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Mar. 17, 2014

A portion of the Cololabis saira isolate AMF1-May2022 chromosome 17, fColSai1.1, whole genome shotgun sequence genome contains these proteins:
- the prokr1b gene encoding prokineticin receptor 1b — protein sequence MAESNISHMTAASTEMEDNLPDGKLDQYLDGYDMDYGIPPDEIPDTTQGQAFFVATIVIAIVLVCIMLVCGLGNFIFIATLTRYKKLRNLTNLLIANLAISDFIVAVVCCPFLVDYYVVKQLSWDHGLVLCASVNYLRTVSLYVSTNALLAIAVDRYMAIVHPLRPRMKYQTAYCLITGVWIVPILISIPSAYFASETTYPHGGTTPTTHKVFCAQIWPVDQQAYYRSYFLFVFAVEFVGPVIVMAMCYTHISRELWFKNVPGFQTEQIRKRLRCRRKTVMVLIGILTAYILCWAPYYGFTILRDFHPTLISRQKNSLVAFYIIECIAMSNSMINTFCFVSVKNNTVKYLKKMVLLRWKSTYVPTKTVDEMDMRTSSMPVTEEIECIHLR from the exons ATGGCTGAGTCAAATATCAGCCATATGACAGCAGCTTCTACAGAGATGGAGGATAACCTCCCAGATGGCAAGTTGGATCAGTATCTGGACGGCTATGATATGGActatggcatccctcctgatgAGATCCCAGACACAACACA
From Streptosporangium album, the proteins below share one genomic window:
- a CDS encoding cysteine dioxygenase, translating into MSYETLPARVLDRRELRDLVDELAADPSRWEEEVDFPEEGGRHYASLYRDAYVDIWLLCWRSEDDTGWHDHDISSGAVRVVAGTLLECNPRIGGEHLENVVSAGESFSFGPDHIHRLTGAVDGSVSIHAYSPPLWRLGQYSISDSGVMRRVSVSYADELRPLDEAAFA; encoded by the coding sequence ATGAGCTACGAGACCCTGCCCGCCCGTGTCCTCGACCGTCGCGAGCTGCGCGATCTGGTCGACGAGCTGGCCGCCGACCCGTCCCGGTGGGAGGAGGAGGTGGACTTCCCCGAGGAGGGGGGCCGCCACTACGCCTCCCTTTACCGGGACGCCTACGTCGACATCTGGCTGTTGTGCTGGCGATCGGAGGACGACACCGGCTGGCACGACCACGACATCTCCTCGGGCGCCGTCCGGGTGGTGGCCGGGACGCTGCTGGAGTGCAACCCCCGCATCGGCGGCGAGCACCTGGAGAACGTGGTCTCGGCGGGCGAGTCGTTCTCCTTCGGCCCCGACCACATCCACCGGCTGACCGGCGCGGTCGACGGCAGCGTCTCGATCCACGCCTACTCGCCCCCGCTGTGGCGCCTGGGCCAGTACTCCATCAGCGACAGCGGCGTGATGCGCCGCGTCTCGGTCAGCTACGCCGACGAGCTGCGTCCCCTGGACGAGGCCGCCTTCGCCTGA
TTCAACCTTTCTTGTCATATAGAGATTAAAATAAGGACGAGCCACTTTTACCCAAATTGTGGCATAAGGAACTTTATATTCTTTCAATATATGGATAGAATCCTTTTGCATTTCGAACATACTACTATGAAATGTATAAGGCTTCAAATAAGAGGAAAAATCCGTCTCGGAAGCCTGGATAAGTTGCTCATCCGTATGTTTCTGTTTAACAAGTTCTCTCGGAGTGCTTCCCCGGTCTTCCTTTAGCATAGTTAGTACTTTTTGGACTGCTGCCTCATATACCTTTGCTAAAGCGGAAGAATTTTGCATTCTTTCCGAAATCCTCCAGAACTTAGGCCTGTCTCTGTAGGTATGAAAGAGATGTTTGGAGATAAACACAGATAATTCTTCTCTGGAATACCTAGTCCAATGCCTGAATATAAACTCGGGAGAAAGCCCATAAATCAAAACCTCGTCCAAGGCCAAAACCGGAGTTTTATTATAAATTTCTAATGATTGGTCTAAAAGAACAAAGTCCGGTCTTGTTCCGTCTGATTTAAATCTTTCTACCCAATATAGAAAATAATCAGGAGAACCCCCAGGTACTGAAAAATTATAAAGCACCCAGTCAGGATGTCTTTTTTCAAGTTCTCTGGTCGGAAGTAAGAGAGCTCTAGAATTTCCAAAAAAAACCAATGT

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SURFACE & DOMESTIC TRANSPORTATION TRUCKING | RAIL | INTERMODAL | AIR & EXPEDITED | DISTRIBUTION 46 THE JOURNAL OF COMMERCE MARCH 17.2014 By Joseph Bonney O PE R ATO R S O F T WO cha ssis pools in Southern California have unveiled plans to cooperate in a "gray" f leet of 68,000 chassis that could be interchanged at 11 container terminals in the ports of Los Angeles and Long Beach. Direct ChassisLink and Flexi-Van Leas- ing have asked the Justice Department for a business review letter, and plan to launch the gray fleet 60 to 90 days after obtaining it. The cooperation would mark a breakthrough in efforts to change the frag- mented chassis-supply model at the nation's busi- est container gateway. Los Angeles-Long Beach is home to about 100,000 of the estimated 500,000 chassis in the U.S. market. DCLI and Flexi-Van executives said a gray fleet covering multiple terminals would reduce unnecessary truck trips and pave the way for eventual movement of chassis operations off valuable acreage at terminals. Flexi-Van and DCLI's planned coopera- tion would cover the existing 35,000-unit LABP pool, managed by Flexi-Van, and the 33,000-unit DCLB pool, managed by DCLI. The pools would continue to compete but would enter an interchange agreement allow- ing them to share chassis. Each pool would pay a fee or receive a credit if it uses more or less than its share of equipment. A third party would be hired to oversee data exchange, accounting and other issues. Bill Shea, DCLI's chief executive, said that after a brief start-up period, other equipment providers could join the gray fleet via usage agreements with LABP and DCLP or by contributing chassis to the pools. The gray pool eventually could expand to include other equipment owners and ship lines to provide full interchangeability of chassis in the harbor, he said. The LA BP and DCLP pools ser ve an overlapping list of seven terminals each, and cover 11 of the 13 container ter- minals in the Los Angeles-Long Beach port complex. DCLI and Flexi-Van officials said termi- nal operators could use each pool's chassis for another's customers, and that motor car- riers could return LAPB and DCLP chassis to any terminals using the combined pools. The third major chassis lessor, TRAC Intermodal, is one of the contributors to the LAPB pool. All of the equipment providers intend to respect existing union jurisdiction for chassis maintenance and repair. Jurisdic- tion is a touchy issue for the International Longshore and Warehouse Union, which is preparing for negotiations with the Pacific Maritime Association on a contract to replace the one that expires on June 30 at West Coast ports. The PMA's position is that the ILWU has the right to retain its work within terminals, but that the contract doesn't extend to M&R work performed by other companies outside the ports, PMA President Jim McKenna told the JOC's 14th Annual TPM Conference in Long Beach this month. JOC Contact Joseph Bonney at and follow him on Twitter: @JosephBonney. NO CHASSIS, NO container move. That reality is hitting home for truckers and cargo owners at U.S. container ports. Winter storms, bunched ship arrivals, holiday disruptions, heavy volume and labor shortages have left chassis out of position and unavailable for loads. This combination of events has complicated the continuing shift from a model in which ocean carriers routinely provided chassis in a bundled service. "Where are the chassis?" asked Carl Frederick, co-owner of Container Transport Services in Kearny, N.J. "We're hav- ing to dispatch drivers according to chassis availability. I'm beginning to think this is a con- spiracy of ineptitude." Lessors say they've poured several thousand chassis into the New York-New Jersey market, but truckers still report daily shortages at terminals. Repair backlogs have been complicated by a shortage of International Longshoremen's Association mechanics. The ILA and its employ- ers have been in a standoff with the Waterfront Commission of New York Harbor over new rules for hiring ILA mechanics. Truckers have been hoarding chassis rather than returning them to a congested terminal where a driver might spend several hours only to find no replacement chassis available. Other chassis are out of position at inland locations hit by winter storms, or parked at distribution cen- ters under loaded containers enjoying extended free time negotiated by container lines and cargo owners. Problems haven't been limited to the East Coast. Ed DeNike, executive vice president of SSA Containers, said SSA recently was unable to work a large ship at Los Angeles because too few chassis were available. "I never saw that when SSA had its own chassis," he said at the JOC's TPM Conference this month. "These pools are going to have to figure out how they're going to get the chassis to and from the different termi- nals so that we can work efficiently." — Joseph Bonney YES, WE HAVE NO CHASSIS GOING 'GRAY' DCLI and Flexi-Van plan a chassis interchange program at Los Angeles-Long Beach

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